“That’s sweet,” was all the homeless woman said, and Anna continued her walk.
Proves she’s ungrateful, she told herself, though she knew it wasn’t true. She skirted around a homeless man who was sleeping on a pile of rags, so dirty that they’d all lost their original color and become a clump of dark grey matter. A skinny shepherd dog curled next to him.
She still had the apple. She had money in the maroon messenger bag she clutched to her side. But she didn’t stop for him. Another man was stretched across the bench near the entrance to Port Meadow, staring up at the sky. His head rose when he heard her footsteps.
“Spare a bit of change?” he asked through coughs.
Anna shook her head and continued on to the horses.
The heavy rain had filled the craterous, soggy middle of the field into an enormous pond, almost double what Anna was used to seeing. Her pregnant horse, noticeable even this far away thanks to her dark brown coat and distinctive white blaze, was across the pond from her. She wouldn’t be able to see her today. Other horses grazed near the dock where she usually sat, including the one she called Bad Horse for always snuffling her pockets so intrusively, but she didn’t know how to pick who to get her apple. She wanted her favorite horse to have it, and she wasn’t available.
I’m such a jerk, she thought, feeling deflated. She reached a hand up to run it stressfully through her hair; a drop of rain splattered down onto her hand. She shoved it deep into the pocket of her peacoat and hit the apple. The drizzle picked up, beginning to flatten her hair.
“I’m sorry,” she said aloud, uncertain to whom she meant, and left the meadow.
None of the homeless people she’d passed on her way in had left their perches, despite the rain. Flashes of Sunday school learning popped into Anna’s mind as she walked. She knew quite well how many times the Bible urged everyone to help the poor. It was probably the easiest commandment to ignore. One of the homeless men, a beer bottle in hand, leered at her and began to speak, though his rising drunkenness swallowed his words up before any intelligible ones emerged. The hat at his feet had a slew of coins filling it. Who gave to him, and did they know he was using it on alcohol? Didn’t he know that he was affecting the willingness of people to give to those who truly needed it?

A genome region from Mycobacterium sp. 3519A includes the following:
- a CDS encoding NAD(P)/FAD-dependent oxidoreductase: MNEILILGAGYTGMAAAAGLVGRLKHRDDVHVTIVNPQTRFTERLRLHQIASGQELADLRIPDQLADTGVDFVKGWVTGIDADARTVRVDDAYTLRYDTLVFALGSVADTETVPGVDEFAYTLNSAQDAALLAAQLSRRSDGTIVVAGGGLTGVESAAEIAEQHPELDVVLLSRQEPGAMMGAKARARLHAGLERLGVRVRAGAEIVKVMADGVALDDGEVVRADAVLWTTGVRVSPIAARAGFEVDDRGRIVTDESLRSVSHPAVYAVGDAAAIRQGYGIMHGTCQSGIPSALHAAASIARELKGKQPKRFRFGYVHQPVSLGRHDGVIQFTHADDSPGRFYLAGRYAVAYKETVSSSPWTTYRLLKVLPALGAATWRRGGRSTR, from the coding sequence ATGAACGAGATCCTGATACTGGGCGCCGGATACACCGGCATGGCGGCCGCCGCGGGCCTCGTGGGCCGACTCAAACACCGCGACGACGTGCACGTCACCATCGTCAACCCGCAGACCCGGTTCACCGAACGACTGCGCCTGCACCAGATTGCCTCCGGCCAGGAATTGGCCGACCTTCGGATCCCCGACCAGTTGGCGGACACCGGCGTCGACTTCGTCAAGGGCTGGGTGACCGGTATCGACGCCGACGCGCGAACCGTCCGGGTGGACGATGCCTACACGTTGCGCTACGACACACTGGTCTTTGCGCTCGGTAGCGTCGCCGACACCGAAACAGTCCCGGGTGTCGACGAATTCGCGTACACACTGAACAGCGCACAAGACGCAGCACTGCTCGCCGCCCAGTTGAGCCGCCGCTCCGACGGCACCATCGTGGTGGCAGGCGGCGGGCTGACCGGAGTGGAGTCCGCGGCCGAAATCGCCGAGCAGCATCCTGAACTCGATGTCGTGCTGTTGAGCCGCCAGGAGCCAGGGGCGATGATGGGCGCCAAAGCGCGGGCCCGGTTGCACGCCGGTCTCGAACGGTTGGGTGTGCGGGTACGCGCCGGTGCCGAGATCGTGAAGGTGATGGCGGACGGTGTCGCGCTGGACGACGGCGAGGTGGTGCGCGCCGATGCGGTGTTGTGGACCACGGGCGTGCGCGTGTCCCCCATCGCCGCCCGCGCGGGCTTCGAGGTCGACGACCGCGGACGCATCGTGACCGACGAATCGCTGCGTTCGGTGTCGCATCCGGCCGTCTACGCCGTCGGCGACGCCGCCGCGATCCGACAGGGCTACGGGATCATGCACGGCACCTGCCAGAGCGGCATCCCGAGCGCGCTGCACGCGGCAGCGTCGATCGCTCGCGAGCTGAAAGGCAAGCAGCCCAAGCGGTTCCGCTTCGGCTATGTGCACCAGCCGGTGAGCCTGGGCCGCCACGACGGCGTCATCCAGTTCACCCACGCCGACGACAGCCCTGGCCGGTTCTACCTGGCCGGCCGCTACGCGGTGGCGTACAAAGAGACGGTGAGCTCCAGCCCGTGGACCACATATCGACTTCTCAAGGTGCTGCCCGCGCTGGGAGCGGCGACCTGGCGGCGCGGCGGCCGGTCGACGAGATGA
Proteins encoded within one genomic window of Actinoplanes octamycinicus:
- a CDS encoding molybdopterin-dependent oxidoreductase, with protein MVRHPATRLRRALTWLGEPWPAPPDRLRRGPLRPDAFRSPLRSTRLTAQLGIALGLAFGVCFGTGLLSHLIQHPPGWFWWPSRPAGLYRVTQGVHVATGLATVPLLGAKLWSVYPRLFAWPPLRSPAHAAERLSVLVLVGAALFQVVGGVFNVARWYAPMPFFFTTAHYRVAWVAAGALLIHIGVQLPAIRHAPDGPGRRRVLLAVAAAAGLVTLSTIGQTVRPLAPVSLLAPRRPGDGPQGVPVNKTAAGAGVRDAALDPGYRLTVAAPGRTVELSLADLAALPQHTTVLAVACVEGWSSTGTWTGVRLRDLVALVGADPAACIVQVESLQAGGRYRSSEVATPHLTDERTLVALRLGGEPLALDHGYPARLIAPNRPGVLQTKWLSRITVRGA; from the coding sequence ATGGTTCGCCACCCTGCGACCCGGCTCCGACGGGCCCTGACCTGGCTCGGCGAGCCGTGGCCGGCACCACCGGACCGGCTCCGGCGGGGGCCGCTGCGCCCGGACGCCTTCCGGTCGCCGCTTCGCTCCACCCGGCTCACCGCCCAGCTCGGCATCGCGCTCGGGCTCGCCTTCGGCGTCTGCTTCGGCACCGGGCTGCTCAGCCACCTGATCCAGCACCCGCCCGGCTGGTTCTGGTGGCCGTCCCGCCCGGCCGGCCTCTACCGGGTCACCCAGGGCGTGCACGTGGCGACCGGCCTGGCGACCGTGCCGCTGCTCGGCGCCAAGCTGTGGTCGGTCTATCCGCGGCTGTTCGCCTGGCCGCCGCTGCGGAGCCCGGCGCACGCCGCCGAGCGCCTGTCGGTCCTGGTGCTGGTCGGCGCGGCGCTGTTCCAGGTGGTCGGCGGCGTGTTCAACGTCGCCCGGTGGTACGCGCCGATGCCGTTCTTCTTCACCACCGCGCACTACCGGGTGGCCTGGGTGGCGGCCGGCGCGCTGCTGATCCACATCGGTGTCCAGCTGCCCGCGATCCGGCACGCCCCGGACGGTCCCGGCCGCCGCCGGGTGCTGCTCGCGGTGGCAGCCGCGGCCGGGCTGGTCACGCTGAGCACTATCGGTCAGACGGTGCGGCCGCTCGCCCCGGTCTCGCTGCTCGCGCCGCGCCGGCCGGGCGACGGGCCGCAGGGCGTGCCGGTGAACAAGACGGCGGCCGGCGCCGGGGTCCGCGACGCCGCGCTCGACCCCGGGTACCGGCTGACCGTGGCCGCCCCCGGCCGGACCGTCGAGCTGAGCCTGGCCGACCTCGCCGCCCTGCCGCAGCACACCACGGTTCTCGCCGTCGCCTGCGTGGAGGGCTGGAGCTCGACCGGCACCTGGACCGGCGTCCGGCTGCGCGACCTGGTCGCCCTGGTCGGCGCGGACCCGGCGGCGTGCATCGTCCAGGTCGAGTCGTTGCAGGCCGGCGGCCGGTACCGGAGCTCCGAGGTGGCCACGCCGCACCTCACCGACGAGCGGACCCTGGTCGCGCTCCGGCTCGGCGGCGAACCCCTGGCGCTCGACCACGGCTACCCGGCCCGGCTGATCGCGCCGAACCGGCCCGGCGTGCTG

Natalie wasn’t in her normal spot. Anna didn’t know what to think. She had a copy of The Tempest in her bag and felt like the title was appropriate for how her heart felt, especially considering how damp the rest of her was after the ten-minute walk in the rain.
An unfamiliar homeless man sat on the corner of her street, beneath an Oxford University umbrella, just when Anna thought she’d be able to get home unobserved. She could recite the words along with the stranger: “Spare a bit o’ change?”
Anna shook her head. I don’t want him to know where I live.
Why? He’s a danger just because he’s begging?
The homeless man was giving her a look that warned Anna that she looked like the crazy one in the situation. Her internal monologue had made enough of an impact on her face that the homeless man actually backed away. Embarrassed, Anna ran down the street and let herself into her dry flat where she could finally peel off her soaking jeans. She missed whatever the homeless person had called out after her; the words were drowned in the now-pouring rain.
She removed the apple from her pocket, set it on the kitchen counter, tore off her peacoat, and threw it over the radiator. The shiny red apple stared at her. Maybe this one was for her to eat. That was allowed. She didn’t have to give everything away to homeless and horses. Would she pick and choose her graciousness for the rest of her life, she wondered? One day—soon, too soon—she would have to leave Oxford, and the people on the street and the horses in the meadow would be for someone else to experience, and she’d be far away. “The poor you will always have with you,” Anna thought, spinning the apple on the counter. Nobody could run from “always.”
She stood up and filled a pot with water, then set it on the stove to begin boiling. She took a box of pasta out of the cupboard and set it on the counter. The Tempest needed to dry before she could begin reading it, so she grabbed her copy of Measure for Measure to skim through while she cooked. She’d read it earlier but needed a refresher so she could successfully write her Shakespeare essay for that week.
“The miserable have no other medicine/But only hope,” Claudio said in Act III, and Anna slammed the book shut. She sighed and finished making her spaghetti and meatballs. With the rain still tumbling down, she filled up a bowl and took it to the man on the corner.